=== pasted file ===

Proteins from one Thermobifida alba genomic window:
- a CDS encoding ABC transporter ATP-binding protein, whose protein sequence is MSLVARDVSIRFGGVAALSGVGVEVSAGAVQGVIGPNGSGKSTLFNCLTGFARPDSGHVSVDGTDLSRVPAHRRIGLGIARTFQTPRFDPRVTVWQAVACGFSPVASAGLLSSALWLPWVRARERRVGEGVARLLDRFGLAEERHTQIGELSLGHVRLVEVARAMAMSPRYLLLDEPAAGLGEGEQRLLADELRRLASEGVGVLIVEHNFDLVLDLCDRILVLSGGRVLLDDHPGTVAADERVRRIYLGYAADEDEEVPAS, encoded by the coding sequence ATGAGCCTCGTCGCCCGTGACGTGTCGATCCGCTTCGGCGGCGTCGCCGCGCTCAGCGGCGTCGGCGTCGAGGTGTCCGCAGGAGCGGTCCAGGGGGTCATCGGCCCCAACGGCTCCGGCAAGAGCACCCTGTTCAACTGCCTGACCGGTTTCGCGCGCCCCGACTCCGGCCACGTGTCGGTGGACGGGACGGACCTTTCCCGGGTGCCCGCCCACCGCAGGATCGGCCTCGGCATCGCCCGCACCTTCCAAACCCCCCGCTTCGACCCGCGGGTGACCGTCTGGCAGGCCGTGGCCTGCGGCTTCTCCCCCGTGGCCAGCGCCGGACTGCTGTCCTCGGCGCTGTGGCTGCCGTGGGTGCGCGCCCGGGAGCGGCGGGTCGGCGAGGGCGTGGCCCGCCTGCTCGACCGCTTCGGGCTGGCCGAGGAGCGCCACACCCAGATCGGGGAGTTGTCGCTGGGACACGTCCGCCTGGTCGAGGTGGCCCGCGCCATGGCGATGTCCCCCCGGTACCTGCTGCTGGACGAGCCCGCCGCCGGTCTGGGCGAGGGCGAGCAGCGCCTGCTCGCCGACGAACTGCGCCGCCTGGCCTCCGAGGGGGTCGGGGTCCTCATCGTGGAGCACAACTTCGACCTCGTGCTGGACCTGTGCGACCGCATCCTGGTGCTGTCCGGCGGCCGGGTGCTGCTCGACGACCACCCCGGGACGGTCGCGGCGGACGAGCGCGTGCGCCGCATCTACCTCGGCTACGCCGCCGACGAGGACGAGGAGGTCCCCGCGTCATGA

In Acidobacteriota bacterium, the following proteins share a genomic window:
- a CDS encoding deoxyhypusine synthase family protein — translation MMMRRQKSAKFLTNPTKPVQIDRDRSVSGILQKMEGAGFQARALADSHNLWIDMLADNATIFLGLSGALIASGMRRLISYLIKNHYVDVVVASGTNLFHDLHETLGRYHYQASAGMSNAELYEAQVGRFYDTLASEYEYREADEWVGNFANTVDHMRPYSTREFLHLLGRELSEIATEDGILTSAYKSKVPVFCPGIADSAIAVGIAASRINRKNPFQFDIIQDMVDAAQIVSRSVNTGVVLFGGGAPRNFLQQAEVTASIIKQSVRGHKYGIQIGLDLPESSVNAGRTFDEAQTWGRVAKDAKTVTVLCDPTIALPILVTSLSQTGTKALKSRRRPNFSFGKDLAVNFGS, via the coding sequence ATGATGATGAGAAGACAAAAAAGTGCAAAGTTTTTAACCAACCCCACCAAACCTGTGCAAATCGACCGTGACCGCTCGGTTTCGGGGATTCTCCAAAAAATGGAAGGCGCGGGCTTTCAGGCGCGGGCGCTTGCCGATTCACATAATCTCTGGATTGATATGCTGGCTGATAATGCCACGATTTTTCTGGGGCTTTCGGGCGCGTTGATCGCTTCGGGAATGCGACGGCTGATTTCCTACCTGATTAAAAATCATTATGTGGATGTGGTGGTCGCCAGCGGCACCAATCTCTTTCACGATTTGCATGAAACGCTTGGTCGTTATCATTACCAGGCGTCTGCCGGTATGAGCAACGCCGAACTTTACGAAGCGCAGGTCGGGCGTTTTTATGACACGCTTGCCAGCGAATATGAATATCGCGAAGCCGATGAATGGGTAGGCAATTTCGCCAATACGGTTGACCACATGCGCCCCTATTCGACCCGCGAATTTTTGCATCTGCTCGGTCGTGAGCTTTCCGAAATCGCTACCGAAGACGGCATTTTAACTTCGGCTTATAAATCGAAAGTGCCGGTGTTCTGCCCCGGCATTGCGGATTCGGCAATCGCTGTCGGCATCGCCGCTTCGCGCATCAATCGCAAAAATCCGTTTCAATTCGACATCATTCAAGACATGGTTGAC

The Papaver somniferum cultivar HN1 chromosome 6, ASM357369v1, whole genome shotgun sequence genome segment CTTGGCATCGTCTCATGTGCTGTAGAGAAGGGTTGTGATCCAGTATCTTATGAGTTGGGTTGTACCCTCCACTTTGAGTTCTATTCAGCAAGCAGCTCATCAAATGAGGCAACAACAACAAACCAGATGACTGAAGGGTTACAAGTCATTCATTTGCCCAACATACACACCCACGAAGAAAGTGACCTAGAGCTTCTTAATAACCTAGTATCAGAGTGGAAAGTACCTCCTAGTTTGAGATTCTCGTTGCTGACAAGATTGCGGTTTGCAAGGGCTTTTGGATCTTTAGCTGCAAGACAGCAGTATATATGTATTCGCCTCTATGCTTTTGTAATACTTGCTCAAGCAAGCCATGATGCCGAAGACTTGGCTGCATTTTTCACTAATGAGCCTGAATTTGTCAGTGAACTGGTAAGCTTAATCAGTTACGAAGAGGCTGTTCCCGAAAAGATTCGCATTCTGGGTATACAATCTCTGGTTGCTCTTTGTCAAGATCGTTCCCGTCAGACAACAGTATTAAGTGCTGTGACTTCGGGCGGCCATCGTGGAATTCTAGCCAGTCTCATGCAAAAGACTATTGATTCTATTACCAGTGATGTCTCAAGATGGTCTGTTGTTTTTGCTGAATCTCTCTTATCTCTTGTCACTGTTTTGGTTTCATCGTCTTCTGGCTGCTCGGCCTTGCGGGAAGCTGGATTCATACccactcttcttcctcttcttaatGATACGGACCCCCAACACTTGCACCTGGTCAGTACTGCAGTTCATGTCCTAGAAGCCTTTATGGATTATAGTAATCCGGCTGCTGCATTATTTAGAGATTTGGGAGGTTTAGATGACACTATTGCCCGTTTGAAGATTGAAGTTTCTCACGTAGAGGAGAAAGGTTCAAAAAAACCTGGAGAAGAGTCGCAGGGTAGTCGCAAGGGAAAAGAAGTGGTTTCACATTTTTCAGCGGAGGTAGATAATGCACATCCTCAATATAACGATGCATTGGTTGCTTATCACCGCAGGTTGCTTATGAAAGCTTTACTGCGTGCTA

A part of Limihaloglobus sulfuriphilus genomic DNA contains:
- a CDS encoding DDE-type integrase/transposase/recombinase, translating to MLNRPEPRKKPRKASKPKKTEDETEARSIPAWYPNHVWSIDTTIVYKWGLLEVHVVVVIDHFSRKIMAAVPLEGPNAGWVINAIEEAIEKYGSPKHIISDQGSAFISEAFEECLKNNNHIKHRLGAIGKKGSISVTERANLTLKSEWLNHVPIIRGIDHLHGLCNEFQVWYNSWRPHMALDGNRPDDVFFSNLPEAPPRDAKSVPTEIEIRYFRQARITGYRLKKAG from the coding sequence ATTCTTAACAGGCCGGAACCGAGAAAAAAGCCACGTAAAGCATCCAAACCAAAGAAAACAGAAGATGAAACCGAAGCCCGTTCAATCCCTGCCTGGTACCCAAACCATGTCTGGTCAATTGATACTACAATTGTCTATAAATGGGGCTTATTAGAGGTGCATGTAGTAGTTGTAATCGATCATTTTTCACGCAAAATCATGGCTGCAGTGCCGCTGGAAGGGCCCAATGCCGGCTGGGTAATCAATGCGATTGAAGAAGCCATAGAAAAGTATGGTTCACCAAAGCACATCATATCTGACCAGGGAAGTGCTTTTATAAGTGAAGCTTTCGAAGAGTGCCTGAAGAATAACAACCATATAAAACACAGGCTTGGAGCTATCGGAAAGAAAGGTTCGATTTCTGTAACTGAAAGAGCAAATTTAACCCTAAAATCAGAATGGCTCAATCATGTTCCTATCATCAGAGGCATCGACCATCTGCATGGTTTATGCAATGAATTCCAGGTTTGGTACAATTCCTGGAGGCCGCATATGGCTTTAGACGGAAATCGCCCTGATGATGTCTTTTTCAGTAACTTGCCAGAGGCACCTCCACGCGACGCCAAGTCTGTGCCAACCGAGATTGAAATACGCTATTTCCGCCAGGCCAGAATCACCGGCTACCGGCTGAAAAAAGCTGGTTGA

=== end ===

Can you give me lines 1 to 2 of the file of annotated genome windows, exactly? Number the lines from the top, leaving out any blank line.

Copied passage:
Proteins from one Thermobifida alba genomic window:
- a CDS encoding ABC transporter ATP-binding protein, whose protein sequence is MSLVARDVSIRFGGVAALSGVGVEVSAGAVQGVIGPNGSGKSTLFNCLTGFARPDSGHVSVDGTDLSRVPAHRRIGLGIARTFQTPRFDPRVTVWQAVACGFSPVASAGLLSSALWLPWVRARERRVGEGVARLLDRFGLAEERHTQIGELSLGHVRLVEVARAMAMSPRYLLLDEPAAGLGEGEQRLLADELRRLASEGVGVLIVEHNFDLVLDLCDRILVLSGGRVLLDDHPGTVAADERVRRIYLGYAADEDEEVPAS, encoded by the coding sequence ATGAGCCTCGTCGCCCGTGACGTGTCGATCCGCTTCGGCGGCGTCGCCGCGCTCAGCGGCGTCGGCGTCGAGGTGTCCGCAGGAGCGGTCCAGGGGGTCATCGGCCCCAACGGCTCCGGCAAGAGCACCCTGTTCAACTGCCTGACCGGTTTCGCGCGCCCCGACTCCGGCCACGTGTCGGTGGACGGGACGGACCTTTCCCGGGTGCCCGCCCACCGCAGGATCGGCCTCGGCATCGCCCGCACCTTCCAAACCCCCCGCTTCGACCCGCGGGTGACCGTCTGGCAGGCCGTGGCCTGCGGCTTCTCCCCCGTGGCCAGCGCCGGACTGCTGTCCTCGGCGCTGTGGCTGCCGTGGGTGCGCGCCCGGGAGCGGCGGGTCGGCGAGGGCGTGGCCCGCCTGCTCGACCGCTTCGGGCTGGCCGAGGAGCGCCACACCCAGATCGGGGAGTTGTCGCTGGGACACGTCCGCCTGGTCGAGGTGGCCCGCGCCATGGCGATGTCCCCCCGGTACCTGCTGCTGGACGAGCCCGCCGCCGGTCTGGGCGAGGGCGAGCAGCGCCTGCTCGCCGACGAACTGCGCCGCCTGGCCTCCGAGGGGGTCGGGGTCCTCATCGTGGAGCACAACTTCGACCTCGTGCTGGACCTGTGCGACCGCATCCTGGTGCTGTCCGGCGGCCGGGTGCTGCTCGACGACCACCCCGGGACGGTCGCGGCGGACGAGCGCGTGCGCCGCATCTACCTCGGCTACGCCGCCGACGAGGACGAGGAGGTCCCCGCGTCATGA